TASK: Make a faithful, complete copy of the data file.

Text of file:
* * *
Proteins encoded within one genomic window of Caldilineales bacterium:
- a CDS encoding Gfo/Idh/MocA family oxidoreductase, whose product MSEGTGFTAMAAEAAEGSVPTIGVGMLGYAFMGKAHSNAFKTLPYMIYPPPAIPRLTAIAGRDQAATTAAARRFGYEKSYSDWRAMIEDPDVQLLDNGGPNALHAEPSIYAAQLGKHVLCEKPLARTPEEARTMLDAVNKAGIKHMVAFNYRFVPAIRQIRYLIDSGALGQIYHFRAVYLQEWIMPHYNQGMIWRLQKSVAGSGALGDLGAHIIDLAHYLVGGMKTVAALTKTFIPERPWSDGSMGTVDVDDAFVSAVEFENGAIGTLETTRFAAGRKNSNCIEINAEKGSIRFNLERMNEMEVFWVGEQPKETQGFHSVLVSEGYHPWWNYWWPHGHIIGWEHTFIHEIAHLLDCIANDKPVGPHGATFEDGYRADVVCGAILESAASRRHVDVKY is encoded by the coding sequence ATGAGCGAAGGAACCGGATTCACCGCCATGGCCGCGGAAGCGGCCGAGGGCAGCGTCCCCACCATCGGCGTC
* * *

Proteins encoded within one genomic window of Caldilineales bacterium:
- a CDS encoding Gfo/Idh/MocA family oxidoreductase, whose product MSEGTGFTAMAAEAAEGSVPTIGVGMLGYAFMGKAHSNAFKTLPYMIYPPPAIPRLTAIAGRDQAATTAAARRFGYEKSYSDWRAMIEDPDVQLLDNGGPNALHAEPSIYAAQLGKHVLCEKPLARTPEEARTMLDAVNKAGIKHMVAFNYRFVPAIRQIRYLIDSGALGQIYHFRAVYLQEWIMPHYNQGMIWRLQKSVAGSGALGDLGAHIIDLAHYLVGGMKTVAALTKTFIPERPWSDGSMGTVDVDDAFVSAVEFENGAIGTLETTRFAAGRKNSNCIEINAEKGSIRFNLERMNEMEVFWVGEQPKETQGFHSVLVSEGYHPWWNYWWPHGHIIGWEHTFIHEIAHLLDCIANDKPVGPHGATFEDGYRADVVCGAILESAASRRHVDVKY is encoded by the coding sequence ATGAGCGAAGGAACCGGATTCACCGCCATGGCCGCGGAAGCGGCCGAGGGCAGCGTCCCCACCATCGGCGTC